POLL: Are expectations too high for this year's UT football team?
HOOVER, Ala. — Sporting a light blue suit and bowtie, Jalen Reeves-Maybin was in good spirits as he made the rounds at SEC media days here Tuesday.
It made you forget about the surgery Tennessee's most valuable defensive player underwent only a few months ago.
Reeves-Maybin's recovery from a shoulder injury that ended his spring practice remains ongoing, though the senior hardly seems concerned it still will be an issue when the season opens in September.
"It's been going well," said Reeves-Maybin, the Volunteers' leading tackler the past two seasons. "I'm right on track. As long as I continue to progress. I should be ready to go during camp. I'm just rehabbing every day, grinding every day and trying to get all my range of motion and all my strength back. It's been a good process."
The surgery forced Reeves-Maybin to wear a sling for a few weeks, but he shed the contraption earlier this summer and resumed working out with the team while continuing the rehabilitation process.
More from SEC Media DaysGreeson: SEC commissioner Greg Sankey needs to earn the title of leader
Florida Gators exercise bragging rights for streak against Vols
Auburn's Gus Malzahn confident entering fourth season
Vanderbilt Commodores confident in sophomore quarterback
Given his track record and the question marks behind him on the depth chart, Tennessee likely will play it safe with their star linebacker when preseason practice begins in less than three weeks.
"I'm doing stuff in the weightroom," Reeves-Maybin said. "I've been doing some advanced therapy and rehab and stuff like that. It feels great."
The federal lawsuit alleging Tennessee created a "hostile sexual environment" in its handling of sexual assault cases involving athletes, including six football players, brought a wave of negative publicity and cast a storm cloud over the program when it was filed in February.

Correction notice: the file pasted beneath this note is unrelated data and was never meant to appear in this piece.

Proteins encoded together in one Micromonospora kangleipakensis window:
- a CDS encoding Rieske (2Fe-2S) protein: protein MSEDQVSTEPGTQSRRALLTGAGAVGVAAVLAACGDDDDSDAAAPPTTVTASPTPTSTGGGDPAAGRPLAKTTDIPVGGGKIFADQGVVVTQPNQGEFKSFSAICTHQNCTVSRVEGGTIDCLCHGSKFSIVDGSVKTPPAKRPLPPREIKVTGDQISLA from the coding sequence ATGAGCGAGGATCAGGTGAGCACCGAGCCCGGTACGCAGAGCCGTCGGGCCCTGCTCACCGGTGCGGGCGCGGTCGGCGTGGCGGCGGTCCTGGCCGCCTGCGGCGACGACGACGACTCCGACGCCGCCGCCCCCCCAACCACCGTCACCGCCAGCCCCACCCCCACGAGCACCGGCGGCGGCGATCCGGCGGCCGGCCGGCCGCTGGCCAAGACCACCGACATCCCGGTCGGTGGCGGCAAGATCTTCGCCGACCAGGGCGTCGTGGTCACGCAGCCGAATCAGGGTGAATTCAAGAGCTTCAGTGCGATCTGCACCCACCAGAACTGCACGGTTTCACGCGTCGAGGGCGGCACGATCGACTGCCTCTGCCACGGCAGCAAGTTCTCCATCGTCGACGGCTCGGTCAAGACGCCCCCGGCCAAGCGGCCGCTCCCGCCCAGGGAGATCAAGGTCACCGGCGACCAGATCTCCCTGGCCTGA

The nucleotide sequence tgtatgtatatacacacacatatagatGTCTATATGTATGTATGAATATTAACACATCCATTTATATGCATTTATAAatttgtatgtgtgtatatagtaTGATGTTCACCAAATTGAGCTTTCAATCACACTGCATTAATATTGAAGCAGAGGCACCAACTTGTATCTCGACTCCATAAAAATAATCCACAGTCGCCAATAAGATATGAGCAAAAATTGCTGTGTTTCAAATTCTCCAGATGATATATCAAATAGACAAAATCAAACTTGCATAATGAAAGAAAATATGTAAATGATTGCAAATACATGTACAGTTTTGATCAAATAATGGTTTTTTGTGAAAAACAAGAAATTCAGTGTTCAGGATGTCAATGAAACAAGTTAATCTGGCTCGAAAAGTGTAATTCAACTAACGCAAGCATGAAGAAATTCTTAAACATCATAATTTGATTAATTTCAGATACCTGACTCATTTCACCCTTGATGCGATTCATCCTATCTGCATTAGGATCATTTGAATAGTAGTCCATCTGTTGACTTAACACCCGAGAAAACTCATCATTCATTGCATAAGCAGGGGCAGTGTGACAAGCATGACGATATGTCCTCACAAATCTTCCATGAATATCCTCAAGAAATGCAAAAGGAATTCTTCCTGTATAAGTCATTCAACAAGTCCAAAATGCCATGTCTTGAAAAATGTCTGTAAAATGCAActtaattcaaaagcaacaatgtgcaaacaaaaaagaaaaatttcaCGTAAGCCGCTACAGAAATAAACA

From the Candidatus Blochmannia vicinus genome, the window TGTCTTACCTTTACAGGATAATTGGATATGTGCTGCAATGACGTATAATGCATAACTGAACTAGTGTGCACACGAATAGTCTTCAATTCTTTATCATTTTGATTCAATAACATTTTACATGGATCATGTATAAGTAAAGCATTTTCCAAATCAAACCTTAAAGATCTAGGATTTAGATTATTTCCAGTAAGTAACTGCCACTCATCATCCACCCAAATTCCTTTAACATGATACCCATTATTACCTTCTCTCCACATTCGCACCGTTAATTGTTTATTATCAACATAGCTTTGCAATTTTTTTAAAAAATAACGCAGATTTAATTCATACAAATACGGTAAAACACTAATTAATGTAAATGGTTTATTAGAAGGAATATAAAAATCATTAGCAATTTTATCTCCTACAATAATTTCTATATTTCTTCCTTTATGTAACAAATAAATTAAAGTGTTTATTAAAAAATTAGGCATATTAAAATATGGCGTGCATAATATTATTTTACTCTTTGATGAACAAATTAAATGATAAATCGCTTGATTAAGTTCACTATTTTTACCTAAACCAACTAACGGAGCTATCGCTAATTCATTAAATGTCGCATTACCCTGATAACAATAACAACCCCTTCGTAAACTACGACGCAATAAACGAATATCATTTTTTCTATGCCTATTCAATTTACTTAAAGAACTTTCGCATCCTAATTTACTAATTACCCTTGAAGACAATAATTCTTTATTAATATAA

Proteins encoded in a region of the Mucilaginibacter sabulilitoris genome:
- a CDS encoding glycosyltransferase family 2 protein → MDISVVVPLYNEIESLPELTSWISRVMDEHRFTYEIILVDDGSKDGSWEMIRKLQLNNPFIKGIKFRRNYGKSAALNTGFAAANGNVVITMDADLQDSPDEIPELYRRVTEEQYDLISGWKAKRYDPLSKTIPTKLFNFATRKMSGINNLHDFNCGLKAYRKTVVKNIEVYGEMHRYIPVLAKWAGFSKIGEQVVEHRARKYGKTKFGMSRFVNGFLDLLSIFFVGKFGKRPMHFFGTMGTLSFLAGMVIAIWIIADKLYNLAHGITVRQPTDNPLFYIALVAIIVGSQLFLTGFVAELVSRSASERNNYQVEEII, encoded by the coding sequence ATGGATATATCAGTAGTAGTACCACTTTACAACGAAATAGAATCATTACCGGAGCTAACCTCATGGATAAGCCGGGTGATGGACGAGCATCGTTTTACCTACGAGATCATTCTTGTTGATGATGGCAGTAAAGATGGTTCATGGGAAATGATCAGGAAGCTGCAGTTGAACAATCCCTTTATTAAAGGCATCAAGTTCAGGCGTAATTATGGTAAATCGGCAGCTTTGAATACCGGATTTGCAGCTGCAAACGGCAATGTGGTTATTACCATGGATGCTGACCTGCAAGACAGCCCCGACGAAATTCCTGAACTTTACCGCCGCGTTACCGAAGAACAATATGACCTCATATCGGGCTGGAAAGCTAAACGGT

The $2.48 million settlement the university reached with the plaintiffs earlier this month does lift the cloud and prevent further negative recruiting for Jones and the Vols, but the coach isn't closing the chapter on the lawsuit's impact on his program.
"I don't view it as a relief," Jones said. "I don't view it as put behind us. I think that's a serious matter, a serious issue that every college, every university and every college campus faces, and it's also in society as well. We'll continue to have that as a learning experience for our football program.
"We'll continue our year-round education with our 'Fourth-and-1 Wednesdays.' We've been very, very proactive with that and we'll continue to be that. I think we've set the bar for all of college football with our speakers in those programs.
"That's something that we take very seriously. I don't ever look at it as that being behind us or in the rearview mirror. We'll always points toward that as a learning opportunity."
'Hopeful' on Tuttle
One of Tennessee's biggest question marks heading into the preseason is the ongoing recovery of defensive tackle Shy Tuttle, who was starting to turn a corner as a freshman when he suffered a significant injury against Georgia last October.
The 300-pounder's road back from a broken leg and torn ankle ligaments never was going to be easy, and as the season nears Tennessee continues to hope Tuttle will be ready to go by the opening game.
"We're hopeful," Jones said. "Right now he'll actually start running next week. He's gone through all the strength and conditioning activities, but for him it's going to be how much he can handle. I see him more being available maybe toward the middle of training camp.
"The thing we can't do is rush it. (Head trainer) Jason McVeigh and our training staff have done a great job, and Shy has done a great job of getting to this point of where he's at. I think we'll know day by day when training camp hits, but we just have to do a great job of monitoring his activity."
Jones said the status of suspended defensive tackle Alexis Johnson remains unchanged.
New titles, more money?
Three of Tennessee's assistant coaches will have new titles this season.
First-year tight ends coach Larry Scott, hired from Miami in January, will be special teams coordinator. Running backs coach Robert Gillespie, also the team's recruiting coordinator, is now the Vols' assistant head coach on offense. Linebackers coach Tommy Thigpen is the run game defensive coordinator.
Raises typically come with the addition of such titles, but Tennessee has yet to release any updated salary information for the football coaching staff.
Contact Patrick Brown at email@example.com.